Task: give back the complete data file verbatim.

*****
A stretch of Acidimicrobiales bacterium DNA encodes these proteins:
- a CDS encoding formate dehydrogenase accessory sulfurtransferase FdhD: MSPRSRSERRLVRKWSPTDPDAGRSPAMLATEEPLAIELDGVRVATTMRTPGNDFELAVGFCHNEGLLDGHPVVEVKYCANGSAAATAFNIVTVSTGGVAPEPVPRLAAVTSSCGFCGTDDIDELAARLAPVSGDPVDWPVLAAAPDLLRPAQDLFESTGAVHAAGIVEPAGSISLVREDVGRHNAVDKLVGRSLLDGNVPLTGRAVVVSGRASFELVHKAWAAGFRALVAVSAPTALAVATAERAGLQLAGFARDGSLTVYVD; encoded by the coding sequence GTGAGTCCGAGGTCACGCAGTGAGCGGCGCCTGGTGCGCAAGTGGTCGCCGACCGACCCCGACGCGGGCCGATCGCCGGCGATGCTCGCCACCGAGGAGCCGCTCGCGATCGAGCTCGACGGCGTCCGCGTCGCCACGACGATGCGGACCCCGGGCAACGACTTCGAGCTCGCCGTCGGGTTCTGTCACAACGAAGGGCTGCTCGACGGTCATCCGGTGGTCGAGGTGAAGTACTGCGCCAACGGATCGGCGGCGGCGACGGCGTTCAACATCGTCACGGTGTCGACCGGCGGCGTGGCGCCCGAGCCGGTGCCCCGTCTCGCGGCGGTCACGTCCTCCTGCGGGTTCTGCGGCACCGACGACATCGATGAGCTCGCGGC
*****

A stretch of Acidimicrobiales bacterium DNA encodes these proteins:
- a CDS encoding formate dehydrogenase accessory sulfurtransferase FdhD: MSPRSRSERRLVRKWSPTDPDAGRSPAMLATEEPLAIELDGVRVATTMRTPGNDFELAVGFCHNEGLLDGHPVVEVKYCANGSAAATAFNIVTVSTGGVAPEPVPRLAAVTSSCGFCGTDDIDELAARLAPVSGDPVDWPVLAAAPDLLRPAQDLFESTGAVHAAGIVEPAGSISLVREDVGRHNAVDKLVGRSLLDGNVPLTGRAVVVSGRASFELVHKAWAAGFRALVAVSAPTALAVATAERAGLQLAGFARDGSLTVYVD; encoded by the coding sequence GTGAGTCCGAGGTCACGCAGTGAGCGGCGCCTGGTGCGCAAGTGGTCGCCGACCGACCCCGACGCGGGCCGATCGCCGGCGATGCTCGCCACCGAGGAGCCGCTCGCGATCGAGCTCGACGGCGTCCGCGTCGCCACGACGATGCGGACCCCGGGCAACGACTTCGAGCTCGCCGTCGGGTTCTGTCACAACGAAGGGCTGCTCGACGGTCATCCGGTGGTCGAGGTGAAGTACTGCGCCAACGGATCGGCGGCGGCGACGGCGTTCAACATCGTCACGGTGTCGACCGGCGGCGTGGCGCCCGAGCCGGTGCCCCGTCTCGCGGCGGTCACGTCCTCCTGCGGGTTCTGCGGCACCGACGACATCGATGAGCTCGCGGC